“Lonely, I’m so lonely,
I have nobody
To call my own…”
… goes the over-a-decade-old song by Akon. And if you think about it — it’s true. We often mistake being single or simply alone with the painful reality of loneliness. But is this always the case?
There are so many people who are very happy being on their own, surrounded by a handful of great and treasured friends. And there are others who are in a relationship, and with many people around them, but still feel the unbearable burden of loneliness.
So what’s the difference?
Being lonely can be an overwhelming feeling, and it’s often connected to depression.
It’s that feeling you get when you think no one understands you, and what’s worse, that no one cares about you. And it can be further amplified if you’re in a relationship.
According to a new study, loneliness is deadlier than obesity, because it increases the risk of heart failure. It’s important to remember that we all have that feeling sometimes, and it’s alright to ask for help. So talk to your partner, a good friend or even a psychologist. There’s absolutely nothing wrong in doing that; in fact, it requires bravery.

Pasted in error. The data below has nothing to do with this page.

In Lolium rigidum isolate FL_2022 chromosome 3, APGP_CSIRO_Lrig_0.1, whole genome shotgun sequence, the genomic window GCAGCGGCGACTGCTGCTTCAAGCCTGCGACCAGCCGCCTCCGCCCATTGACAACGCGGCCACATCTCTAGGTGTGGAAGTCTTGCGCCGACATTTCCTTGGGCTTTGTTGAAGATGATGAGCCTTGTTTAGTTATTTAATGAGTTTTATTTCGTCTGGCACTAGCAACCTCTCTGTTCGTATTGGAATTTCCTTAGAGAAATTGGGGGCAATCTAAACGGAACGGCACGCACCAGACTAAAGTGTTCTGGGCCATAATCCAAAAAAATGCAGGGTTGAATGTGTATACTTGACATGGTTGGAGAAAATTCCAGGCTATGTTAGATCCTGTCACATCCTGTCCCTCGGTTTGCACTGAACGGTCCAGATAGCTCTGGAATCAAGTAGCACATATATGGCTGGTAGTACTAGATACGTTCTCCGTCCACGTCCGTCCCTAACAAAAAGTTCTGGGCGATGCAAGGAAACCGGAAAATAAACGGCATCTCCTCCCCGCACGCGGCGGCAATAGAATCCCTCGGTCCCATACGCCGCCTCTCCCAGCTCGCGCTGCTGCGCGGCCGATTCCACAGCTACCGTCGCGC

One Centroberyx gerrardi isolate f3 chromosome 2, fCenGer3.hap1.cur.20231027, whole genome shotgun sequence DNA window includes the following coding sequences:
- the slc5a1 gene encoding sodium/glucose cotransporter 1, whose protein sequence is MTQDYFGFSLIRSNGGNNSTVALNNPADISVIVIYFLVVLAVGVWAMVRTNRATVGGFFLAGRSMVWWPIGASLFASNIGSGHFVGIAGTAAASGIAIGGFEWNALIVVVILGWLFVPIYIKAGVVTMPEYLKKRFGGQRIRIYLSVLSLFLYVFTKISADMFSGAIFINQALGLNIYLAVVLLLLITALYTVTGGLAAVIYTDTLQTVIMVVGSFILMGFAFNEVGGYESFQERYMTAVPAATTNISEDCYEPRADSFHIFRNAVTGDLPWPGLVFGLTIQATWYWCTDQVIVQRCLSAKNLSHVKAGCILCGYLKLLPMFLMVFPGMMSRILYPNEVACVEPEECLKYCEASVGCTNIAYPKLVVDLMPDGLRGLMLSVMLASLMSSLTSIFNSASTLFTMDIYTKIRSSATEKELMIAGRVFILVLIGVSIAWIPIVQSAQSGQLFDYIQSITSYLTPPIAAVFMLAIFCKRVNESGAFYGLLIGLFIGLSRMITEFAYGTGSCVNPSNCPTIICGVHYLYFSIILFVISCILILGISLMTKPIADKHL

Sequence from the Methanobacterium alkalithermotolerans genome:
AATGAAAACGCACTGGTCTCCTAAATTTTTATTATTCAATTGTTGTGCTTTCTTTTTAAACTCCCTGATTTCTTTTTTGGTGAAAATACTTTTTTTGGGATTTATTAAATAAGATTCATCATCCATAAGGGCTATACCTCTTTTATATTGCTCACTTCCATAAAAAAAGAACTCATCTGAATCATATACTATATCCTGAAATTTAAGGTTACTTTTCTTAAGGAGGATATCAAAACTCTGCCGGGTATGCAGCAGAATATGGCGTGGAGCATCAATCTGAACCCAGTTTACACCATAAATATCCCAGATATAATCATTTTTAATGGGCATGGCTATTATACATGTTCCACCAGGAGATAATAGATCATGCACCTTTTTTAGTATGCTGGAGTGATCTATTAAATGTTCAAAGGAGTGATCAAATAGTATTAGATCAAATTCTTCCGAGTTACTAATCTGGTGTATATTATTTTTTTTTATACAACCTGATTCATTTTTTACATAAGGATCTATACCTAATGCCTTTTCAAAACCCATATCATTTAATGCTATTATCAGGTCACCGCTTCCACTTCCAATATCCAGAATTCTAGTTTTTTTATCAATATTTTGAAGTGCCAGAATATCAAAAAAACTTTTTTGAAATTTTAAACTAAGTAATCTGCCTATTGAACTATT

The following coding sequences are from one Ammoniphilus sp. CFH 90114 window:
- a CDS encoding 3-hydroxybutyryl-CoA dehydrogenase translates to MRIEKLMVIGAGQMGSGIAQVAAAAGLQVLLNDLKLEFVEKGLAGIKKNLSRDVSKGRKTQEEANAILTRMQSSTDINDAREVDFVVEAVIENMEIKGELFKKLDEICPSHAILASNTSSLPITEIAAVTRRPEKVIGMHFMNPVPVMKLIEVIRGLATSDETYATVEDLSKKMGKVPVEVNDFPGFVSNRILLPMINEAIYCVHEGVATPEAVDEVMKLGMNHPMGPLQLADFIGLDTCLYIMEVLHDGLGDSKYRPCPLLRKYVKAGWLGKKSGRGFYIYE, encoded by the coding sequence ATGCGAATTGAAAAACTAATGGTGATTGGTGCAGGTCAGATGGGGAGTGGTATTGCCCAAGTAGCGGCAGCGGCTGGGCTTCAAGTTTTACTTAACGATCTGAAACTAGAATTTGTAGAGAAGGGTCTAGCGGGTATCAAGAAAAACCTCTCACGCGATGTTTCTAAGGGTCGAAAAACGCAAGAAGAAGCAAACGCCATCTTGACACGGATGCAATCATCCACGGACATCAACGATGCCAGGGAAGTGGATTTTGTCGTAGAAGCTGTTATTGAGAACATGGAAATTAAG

Being alone means just that — being by yourself. There are some activities which you typically do alone. For example, it’s difficult to enjoy a good book in the company of friends, right? But some people prefer to take on things such as travelling, going to the movies, or even going to dinner by themselves. And they are usually the kind of people who feel happy even when they’re not in a relationship.
Doing activities alone can give you a sense of freedom. It allows you to get connected with your inner self, and that can be a tonne of fun!
So there is a huge difference between loneliness and being alone. We need to be able to tell them apart. While one can be deadly, the other is a pause in our hectic lives that leave us refreshed and ready for a new day.
Have you experienced both loneliness and just being alone? Share with us your thoughts below!